AT ABOUT 9.30 on Tuesday evening, the comedian Bobby Ball jumped from the stage in the ballroom in Butlin's Somerwest World near Minehead and struck a woman over the head with an overnight bag. After taking a second to recover from temporary shock, the woman broke up with laughter, as did the 900 other people in the ballroom. Her two-year-old child, however, sitting beside her, burst into tears.

'Look, Bobby,' said Tommy Cannon, Ball's double-act partner, who had remained on stage, 'you made that kid cry there because you started hitting his mother.'

'No, Tommy,' came the reply. 'He's crying because I stopped.'

Although they were dropped by the schedulers two years ago for this kind of behaviour (and for being terminally unfashionable) Cannon and Ball have proved there is life after television. Well, of a sort. Four nights a week the Rochdale double act are entertaining Butlin's holiday centres; playing to the people, thousands at a time. Families come to watch them, five year olds giggle at the pair's clowning, teenagers shout their catch phrase 'Rock on, Tommy', grannies sing along to Tommy's crooning. And, in 60 minutes of tomfoolery, nobody hears a four-letter word.

You see, Cannon and Ball are not simply out to make 'em laugh: they are on a mission, a mission from God.

'We have a moral duty to clean up comedy,' explained Bobby Ball as the pair sat in their dressing room between their twice-nightly shows. Ball is the funny one, with the Kevin Keegan perm and the moustache, a ringer for one of Harry Enfield's troublesome Scousers. 'It is our absolute responsibility. He agrees with me.'

'Oh aye,' said Tommy Cannon, the straight man with the nose, chin and perma-tan of an East End boxing promoter. 'It's very, very important.'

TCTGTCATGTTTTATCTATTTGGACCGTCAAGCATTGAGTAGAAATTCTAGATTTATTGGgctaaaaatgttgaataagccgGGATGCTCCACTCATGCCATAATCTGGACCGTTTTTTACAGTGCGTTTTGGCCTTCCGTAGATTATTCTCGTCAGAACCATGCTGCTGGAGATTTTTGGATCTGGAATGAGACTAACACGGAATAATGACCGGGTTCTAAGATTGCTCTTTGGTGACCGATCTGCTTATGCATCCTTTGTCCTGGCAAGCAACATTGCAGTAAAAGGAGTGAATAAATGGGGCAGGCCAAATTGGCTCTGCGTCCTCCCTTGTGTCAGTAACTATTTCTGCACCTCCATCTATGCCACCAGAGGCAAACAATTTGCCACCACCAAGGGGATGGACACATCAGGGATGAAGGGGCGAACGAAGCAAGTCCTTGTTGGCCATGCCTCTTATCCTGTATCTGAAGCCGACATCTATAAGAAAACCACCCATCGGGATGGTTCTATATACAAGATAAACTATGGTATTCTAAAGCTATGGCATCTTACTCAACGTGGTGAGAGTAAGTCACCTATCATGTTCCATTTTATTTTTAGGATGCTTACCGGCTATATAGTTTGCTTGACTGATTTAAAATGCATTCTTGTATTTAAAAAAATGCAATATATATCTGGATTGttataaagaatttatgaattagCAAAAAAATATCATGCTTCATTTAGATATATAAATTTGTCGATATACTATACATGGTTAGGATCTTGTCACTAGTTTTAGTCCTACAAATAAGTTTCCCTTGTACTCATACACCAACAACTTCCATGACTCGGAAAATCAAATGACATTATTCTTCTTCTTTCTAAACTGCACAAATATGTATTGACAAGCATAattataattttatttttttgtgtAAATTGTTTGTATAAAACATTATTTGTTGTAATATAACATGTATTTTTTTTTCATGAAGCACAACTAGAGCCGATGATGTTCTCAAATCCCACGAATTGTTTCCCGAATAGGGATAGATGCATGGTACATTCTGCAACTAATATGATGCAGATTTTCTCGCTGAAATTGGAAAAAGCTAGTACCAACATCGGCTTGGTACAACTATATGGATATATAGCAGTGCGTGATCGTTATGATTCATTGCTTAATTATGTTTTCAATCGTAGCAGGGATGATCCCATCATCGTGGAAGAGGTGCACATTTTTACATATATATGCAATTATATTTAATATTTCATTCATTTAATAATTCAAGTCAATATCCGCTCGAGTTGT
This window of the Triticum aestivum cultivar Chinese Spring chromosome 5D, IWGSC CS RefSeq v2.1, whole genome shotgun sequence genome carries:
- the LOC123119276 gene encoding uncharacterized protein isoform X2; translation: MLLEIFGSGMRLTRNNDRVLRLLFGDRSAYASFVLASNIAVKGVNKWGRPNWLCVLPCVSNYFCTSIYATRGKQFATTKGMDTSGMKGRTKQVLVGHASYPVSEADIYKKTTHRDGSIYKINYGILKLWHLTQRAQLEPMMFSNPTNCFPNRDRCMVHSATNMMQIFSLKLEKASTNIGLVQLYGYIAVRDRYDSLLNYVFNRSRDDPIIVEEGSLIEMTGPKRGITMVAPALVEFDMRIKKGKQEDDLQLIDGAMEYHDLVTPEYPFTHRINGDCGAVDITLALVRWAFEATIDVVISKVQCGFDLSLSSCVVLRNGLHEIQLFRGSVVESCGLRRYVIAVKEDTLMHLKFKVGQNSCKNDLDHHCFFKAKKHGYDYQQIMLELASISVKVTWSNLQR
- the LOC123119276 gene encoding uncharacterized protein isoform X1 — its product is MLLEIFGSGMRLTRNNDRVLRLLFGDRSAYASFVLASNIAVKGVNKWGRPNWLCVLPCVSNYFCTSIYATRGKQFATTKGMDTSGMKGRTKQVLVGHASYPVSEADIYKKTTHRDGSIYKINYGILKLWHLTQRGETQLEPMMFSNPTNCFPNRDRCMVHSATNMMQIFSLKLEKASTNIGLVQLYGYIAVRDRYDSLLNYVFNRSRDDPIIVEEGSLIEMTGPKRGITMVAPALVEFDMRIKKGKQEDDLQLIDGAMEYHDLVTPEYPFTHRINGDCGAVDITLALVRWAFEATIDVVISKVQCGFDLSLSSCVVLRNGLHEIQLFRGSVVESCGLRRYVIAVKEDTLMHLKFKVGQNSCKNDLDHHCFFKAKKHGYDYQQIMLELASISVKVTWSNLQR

Unexpectedly, in the murky world of professional comedy, where vodka and golf are the presiding deities, Bobby Ball found God about seven years ago. Tommy Cannon converted within the past year, not at Bobby's insistence but of his own volition. Now, before they go on stage for every performance, they pray, together and out loud, for guidance.

'We've been together for 25 years, but now, since Tommy found the Lord, we're closer than ever,' said Bobby. 'We're like brothers.'

At Somerwest World, the Holy Fools were among their people. The Broadway ballroom sits in the holiday centre (they are not called camps anymore) alongside all the other things Butlin's folk need - the family diner, the Wild West frontier theme pub, the bookies. Ballroom is something of a misnomer for the Broadway: ballhangar would be more appropriate. It is vast: 2,500 people can sit at tables there, drink their lager and watch the acts. Round the perimeter are bars, food outlets and shops selling helium balloons. To compete with the persistent hum of drink orders and bawling children and raise a laugh at the back of a place like this you have to have comic presence.

Bobby and Tommy, or, as the hyperbolic compere referred to them, 'Britain's top comedy duo, the funniest men in England', managed it. By the end, the Butlin's crowd was oohing, aahing, cheering and shouting like it might at a pantomime.

And only once, when they said 'Good night and God bless', was the name of their mentor mentioned. Any evangelising was implicit rather than explicit. A fat man in the crowd, who looked like Bobby Ball would if he were attached to a garage air pump, hadn't spotted any hidden agenda.

'That were bloody great,' he said, wiping his eyes after the show. Did he know the pair were born again? 'Eh? You what? Boring? Never, no, they were bloody great.'

Back stage in their dressing room ('welcome to the glamorous world of showbiz,' said Tommy, clearing away the litter of paper plates and cold chips), the pair enlarged on their philosophy of comedy, in particular their intolerance of bad language and overt sexual references.